Carnegie Mellon Libraries are introducing some games to help students “develop research skills through
entertaining and easy-to-repeat activities. At this stage, we are testing each game to work through any technical glitches and prepare the games for a final version.
Please feel free to send us your comments & suggestions on ways that we can further develop the games.”
It’s been a virtual morning. Just participated in the VastPark stress test. VastPark is a nascent virtual worlds platform – according to their material,
VastPark is an end-to-end solution for creating, deploying and distributing virtual experiences on the web. It’s composed of a new breed of applications, designed to make creating these experiences simpler and faster, with a more immersive result. We call this the era of the virtual web.
Powered by open specifications
VastPark is powered by some exciting new specifications that have been developed to fulfill two of the layers in this virtual web; MetaWSS for content distribution and IMML for content presentation
Read more about how VastPark is working to standardise the virtual web.
So I downloaded the alpha browser, and logged in.
The point of view was first person, mouse controls and keyboard controls for moving around. There’s a chat window in the right… felt a bit like one of those VRML type sites. I couldn’t connect using my poor old Toshiba laptop, but my desktop graphics card was up to the task, and connection was achieved in 5 seconds, throwing me in-world. The first world worked fine enough, second one I tried caused it to freeze up (but that may have been because the test ended right about the same time). Now, I realise that this is the alpha build, and that this was a stress test, so one shouldn’t expect too much, yet (I was annoyed the way the browser grabbed my mouse, and wouldn’t let me leave the world pane of the browser. Turns out you have to hit the secret key to get it to release). They’ve already made all of their tools available, even at this early stage, so that’s something to be commended! Check ‘em out, see what you think. Full features list here.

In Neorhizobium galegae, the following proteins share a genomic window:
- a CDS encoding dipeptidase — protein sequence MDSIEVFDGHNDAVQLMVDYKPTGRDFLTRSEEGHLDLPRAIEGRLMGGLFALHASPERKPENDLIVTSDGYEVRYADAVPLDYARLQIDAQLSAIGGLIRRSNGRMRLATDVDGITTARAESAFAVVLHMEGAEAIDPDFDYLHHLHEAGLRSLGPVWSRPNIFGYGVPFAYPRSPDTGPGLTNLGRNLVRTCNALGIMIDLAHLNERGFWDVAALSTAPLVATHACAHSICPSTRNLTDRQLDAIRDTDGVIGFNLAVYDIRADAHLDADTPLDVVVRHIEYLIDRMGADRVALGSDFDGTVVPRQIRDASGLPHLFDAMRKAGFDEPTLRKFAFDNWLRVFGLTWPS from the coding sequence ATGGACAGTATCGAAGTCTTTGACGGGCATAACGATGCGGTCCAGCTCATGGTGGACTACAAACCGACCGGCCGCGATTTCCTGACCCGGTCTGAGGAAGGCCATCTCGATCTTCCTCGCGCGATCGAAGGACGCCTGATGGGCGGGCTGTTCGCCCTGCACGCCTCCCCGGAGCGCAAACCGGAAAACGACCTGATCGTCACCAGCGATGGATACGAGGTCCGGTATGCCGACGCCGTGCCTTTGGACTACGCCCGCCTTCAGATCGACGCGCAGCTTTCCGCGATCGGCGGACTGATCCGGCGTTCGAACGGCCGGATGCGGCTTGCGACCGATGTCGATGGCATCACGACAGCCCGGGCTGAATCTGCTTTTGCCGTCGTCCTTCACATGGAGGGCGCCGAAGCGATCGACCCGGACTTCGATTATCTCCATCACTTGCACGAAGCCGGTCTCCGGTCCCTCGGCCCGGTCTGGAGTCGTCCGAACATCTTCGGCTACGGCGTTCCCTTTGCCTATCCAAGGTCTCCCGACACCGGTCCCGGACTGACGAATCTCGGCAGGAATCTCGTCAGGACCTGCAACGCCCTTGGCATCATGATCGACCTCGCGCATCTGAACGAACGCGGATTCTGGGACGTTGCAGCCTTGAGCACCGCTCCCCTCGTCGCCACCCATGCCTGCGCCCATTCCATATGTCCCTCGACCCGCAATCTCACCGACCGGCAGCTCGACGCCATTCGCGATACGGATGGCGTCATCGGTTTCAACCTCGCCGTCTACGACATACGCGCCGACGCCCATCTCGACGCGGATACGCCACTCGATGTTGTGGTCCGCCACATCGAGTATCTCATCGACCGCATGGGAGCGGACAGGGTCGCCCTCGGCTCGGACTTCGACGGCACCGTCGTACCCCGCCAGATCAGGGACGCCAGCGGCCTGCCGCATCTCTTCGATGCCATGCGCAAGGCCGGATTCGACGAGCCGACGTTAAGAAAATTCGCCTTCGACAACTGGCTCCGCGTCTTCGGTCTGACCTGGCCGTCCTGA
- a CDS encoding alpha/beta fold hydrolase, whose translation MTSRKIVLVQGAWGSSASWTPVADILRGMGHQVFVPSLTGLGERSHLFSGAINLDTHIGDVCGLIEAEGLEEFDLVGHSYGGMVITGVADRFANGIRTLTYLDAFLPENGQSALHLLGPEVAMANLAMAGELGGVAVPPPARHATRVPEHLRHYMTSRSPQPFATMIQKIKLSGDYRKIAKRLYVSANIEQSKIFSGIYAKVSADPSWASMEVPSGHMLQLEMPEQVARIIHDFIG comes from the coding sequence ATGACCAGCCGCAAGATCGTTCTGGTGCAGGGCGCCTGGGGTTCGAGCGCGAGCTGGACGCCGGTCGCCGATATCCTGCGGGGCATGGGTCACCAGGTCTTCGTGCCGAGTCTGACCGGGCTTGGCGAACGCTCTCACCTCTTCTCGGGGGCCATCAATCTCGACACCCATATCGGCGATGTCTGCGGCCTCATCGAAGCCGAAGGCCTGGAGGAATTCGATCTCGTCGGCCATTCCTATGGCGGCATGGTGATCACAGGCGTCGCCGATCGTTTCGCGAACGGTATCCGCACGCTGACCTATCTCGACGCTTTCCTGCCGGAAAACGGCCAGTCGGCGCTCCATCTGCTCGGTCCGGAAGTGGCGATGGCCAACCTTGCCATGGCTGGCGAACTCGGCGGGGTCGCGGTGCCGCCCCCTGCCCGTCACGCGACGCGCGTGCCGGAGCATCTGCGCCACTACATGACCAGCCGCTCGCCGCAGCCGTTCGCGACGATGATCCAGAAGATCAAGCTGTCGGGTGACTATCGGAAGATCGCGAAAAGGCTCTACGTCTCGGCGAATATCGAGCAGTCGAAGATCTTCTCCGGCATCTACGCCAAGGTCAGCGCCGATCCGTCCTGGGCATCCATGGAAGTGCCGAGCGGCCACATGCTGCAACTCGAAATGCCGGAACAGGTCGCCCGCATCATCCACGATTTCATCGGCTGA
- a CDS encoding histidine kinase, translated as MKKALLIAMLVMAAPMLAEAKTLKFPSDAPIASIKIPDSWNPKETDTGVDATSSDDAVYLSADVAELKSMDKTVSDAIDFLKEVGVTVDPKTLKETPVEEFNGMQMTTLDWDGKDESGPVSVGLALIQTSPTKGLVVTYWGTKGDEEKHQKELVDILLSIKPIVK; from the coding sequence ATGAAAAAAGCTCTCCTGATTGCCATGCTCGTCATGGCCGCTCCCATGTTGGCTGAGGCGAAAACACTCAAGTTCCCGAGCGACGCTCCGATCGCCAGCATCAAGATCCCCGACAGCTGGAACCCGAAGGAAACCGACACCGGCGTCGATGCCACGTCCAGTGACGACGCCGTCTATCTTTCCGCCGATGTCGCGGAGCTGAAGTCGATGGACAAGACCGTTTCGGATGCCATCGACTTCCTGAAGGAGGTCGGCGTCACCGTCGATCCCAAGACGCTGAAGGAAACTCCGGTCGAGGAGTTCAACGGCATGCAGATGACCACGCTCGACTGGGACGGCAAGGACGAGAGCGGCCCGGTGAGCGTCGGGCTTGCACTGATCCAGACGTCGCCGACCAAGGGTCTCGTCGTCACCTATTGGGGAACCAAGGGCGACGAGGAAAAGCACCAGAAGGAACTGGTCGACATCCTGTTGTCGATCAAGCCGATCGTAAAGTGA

Just had an interesting conversation with Joe Rigby, of MellaniuM Design
He was showing me a plugin that they’ve developed for exporting AutoCad models into the Unreal2 engine, and then scaling the textures back onto the model (usually, one would use something like 3d Studio Max or Maya to import models into Unreal2). From an archaeological point of view, archaeologists have been using AutoCad for years to create reconstructions of sites. To get those models into a world engine usually’d involve all sorts of translations, but if you could import directly from your existing archaeological AutoCad model…. you’d suddenly be able to experience the space that you’ve recreated. A 3d picture is still just a picture. Experiencing the space makes – as it were – a world of difference. Read Diane Favro or Kevin Lynch for a start on the importance of experiencing space.
In the demo Joe showed me, he walked his avatar around several architectural reconstructions (houses, etc), into a large art gallery / museum (pictures on the wall never pixellated, which was nice), and by their reconstruction of the Titanic. All the textures were very photorealistic, at least as good if not better than anything I’ve seen in SL. This being Unreal2, he had to turn off the weapons, etc, but he did show a novel use of the sniper-scope feature, zooming in on the detail of his model. Unreal2 brings people into the world via a peer-to-peer system, so allowing at least 30 odd if not more people to experience the same space at once: certainly enough for that class trip!
Joe’s interested to hear from any archaeologists who’re interested in exploring this technology, perhaps for some joint projects. I’d send him what I had, just to see what would happen, except I don’t have any AutoCad models lying about!